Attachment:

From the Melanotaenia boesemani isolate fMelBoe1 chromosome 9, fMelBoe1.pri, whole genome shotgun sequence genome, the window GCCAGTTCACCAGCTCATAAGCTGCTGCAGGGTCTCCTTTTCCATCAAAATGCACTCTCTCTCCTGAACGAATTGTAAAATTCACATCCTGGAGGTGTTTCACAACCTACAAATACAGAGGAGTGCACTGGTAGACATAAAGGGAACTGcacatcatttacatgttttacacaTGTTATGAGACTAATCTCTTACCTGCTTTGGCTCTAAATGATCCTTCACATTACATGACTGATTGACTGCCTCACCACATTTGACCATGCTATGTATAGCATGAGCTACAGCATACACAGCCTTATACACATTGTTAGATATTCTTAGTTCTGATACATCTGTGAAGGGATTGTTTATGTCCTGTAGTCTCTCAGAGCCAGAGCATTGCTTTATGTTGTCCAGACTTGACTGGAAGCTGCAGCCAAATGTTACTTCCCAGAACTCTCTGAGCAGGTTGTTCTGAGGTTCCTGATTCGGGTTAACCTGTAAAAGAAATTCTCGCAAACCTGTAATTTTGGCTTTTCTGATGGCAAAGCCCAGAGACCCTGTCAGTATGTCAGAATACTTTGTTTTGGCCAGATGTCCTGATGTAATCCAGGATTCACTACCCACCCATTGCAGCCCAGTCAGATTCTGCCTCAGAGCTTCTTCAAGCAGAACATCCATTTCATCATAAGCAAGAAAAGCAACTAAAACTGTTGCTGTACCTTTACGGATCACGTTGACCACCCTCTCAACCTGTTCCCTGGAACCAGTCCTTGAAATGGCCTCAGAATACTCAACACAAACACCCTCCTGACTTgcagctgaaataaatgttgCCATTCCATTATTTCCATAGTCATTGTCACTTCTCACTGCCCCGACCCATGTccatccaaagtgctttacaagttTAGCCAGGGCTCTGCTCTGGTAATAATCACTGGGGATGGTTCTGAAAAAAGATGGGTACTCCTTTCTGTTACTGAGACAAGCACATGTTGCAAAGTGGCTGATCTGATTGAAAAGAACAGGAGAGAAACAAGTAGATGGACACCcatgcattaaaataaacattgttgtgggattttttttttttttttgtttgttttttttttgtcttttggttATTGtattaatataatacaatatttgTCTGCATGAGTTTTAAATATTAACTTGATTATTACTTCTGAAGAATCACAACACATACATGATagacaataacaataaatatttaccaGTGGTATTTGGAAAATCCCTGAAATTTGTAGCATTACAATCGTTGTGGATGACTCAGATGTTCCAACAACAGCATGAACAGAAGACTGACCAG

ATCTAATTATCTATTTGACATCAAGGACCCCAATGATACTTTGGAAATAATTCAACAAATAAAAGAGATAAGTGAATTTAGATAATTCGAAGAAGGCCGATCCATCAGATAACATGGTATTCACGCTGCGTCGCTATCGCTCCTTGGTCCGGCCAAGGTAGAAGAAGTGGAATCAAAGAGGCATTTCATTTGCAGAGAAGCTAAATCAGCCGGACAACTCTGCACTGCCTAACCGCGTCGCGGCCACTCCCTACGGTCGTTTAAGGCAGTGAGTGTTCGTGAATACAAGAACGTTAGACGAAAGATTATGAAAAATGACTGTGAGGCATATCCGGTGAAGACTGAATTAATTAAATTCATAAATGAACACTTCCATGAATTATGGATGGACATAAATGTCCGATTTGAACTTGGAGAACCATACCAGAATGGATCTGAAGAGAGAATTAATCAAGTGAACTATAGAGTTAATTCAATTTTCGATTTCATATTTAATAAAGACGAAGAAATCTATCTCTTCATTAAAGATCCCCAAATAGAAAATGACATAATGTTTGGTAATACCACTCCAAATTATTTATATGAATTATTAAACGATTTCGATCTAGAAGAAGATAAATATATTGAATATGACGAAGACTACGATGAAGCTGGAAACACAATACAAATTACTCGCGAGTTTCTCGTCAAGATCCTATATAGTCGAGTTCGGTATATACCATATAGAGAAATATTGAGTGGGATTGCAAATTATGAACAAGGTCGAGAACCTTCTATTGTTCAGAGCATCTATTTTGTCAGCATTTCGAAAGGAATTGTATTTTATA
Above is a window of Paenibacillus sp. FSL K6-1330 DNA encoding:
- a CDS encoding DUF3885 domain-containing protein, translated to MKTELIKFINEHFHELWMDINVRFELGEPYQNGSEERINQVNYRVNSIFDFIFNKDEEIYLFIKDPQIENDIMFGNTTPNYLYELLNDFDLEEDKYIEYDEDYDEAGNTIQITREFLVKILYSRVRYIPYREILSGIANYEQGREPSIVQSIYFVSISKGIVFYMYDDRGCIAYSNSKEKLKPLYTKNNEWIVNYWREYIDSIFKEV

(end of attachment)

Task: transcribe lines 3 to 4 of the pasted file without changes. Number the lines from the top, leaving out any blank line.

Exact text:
Above is a window of Paenibacillus sp. FSL K6-1330 DNA encoding:
- a CDS encoding DUF3885 domain-containing protein, translated to MKTELIKFINEHFHELWMDINVRFELGEPYQNGSEERINQVNYRVNSIFDFIFNKDEEIYLFIKDPQIENDIMFGNTTPNYLYELLNDFDLEEDKYIEYDEDYDEAGNTIQITREFLVKILYSRVRYIPYREILSGIANYEQGREPSIVQSIYFVSISKGIVFYMYDDRGCIAYSNSKEKLKPLYTKNNEWIVNYWREYIDSIFKEV